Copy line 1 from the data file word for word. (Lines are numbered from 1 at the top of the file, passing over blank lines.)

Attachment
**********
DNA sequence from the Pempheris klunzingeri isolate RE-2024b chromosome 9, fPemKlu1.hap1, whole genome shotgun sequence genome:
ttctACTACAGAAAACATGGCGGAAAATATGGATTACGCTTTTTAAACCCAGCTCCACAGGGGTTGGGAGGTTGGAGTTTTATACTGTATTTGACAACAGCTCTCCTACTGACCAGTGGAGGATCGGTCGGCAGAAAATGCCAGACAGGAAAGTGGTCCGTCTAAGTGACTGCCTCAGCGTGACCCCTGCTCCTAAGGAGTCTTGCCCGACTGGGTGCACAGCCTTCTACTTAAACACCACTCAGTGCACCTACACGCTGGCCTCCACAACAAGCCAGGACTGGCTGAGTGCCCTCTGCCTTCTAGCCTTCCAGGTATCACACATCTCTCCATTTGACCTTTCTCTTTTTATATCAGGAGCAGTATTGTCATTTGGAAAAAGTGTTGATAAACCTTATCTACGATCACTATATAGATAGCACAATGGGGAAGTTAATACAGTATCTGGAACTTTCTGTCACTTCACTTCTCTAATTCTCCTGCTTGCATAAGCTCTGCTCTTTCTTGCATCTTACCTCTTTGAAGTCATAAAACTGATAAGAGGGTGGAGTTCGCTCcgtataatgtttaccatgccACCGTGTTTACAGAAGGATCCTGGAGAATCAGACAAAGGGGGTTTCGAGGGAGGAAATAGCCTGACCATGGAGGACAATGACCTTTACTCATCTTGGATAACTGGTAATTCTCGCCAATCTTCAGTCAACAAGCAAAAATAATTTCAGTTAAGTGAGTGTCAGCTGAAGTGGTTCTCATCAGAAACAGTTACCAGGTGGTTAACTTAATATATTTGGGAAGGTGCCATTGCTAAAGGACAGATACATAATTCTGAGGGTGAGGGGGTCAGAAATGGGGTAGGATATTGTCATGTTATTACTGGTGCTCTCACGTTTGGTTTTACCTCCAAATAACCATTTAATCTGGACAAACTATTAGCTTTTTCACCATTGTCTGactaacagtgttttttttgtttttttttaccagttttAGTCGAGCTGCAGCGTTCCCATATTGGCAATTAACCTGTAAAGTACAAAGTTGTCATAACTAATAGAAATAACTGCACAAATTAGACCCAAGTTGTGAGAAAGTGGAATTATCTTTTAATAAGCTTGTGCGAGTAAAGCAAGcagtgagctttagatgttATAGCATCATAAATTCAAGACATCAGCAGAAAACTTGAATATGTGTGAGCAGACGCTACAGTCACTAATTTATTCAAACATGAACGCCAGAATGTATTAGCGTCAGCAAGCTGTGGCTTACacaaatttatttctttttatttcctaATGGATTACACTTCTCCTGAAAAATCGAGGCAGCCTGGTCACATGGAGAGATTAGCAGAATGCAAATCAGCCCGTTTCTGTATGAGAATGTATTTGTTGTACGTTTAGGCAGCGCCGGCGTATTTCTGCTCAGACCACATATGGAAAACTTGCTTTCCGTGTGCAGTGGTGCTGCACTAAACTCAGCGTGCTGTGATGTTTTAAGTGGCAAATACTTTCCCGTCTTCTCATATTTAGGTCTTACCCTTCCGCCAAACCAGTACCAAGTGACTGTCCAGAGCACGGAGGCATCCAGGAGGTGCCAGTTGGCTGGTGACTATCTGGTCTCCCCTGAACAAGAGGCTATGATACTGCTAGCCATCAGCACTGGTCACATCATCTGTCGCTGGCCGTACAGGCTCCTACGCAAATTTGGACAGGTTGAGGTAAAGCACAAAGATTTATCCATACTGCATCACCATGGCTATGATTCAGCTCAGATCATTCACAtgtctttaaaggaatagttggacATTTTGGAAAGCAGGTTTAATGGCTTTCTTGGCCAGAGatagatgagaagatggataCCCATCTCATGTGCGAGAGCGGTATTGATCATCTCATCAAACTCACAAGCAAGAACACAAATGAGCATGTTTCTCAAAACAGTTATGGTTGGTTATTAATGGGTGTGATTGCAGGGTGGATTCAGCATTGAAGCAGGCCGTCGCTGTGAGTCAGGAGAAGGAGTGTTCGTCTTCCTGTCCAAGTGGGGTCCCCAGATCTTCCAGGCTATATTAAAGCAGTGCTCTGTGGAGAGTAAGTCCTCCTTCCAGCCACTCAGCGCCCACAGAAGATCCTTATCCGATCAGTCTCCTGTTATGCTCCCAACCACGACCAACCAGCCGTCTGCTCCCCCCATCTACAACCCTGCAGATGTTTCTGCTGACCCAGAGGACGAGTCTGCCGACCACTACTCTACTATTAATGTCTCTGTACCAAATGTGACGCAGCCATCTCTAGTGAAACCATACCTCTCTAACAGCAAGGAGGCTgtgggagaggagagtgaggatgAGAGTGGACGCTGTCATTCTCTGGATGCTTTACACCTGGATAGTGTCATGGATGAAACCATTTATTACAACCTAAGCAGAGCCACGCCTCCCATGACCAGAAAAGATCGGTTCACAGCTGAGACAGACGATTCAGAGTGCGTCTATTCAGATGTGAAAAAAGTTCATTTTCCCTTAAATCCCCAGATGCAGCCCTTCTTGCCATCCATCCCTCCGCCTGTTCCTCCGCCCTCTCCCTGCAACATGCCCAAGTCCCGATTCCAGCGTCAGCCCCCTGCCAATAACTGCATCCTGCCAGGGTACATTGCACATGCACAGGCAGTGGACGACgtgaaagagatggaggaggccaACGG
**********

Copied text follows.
DNA sequence from the Pempheris klunzingeri isolate RE-2024b chromosome 9, fPemKlu1.hap1, whole genome shotgun sequence genome: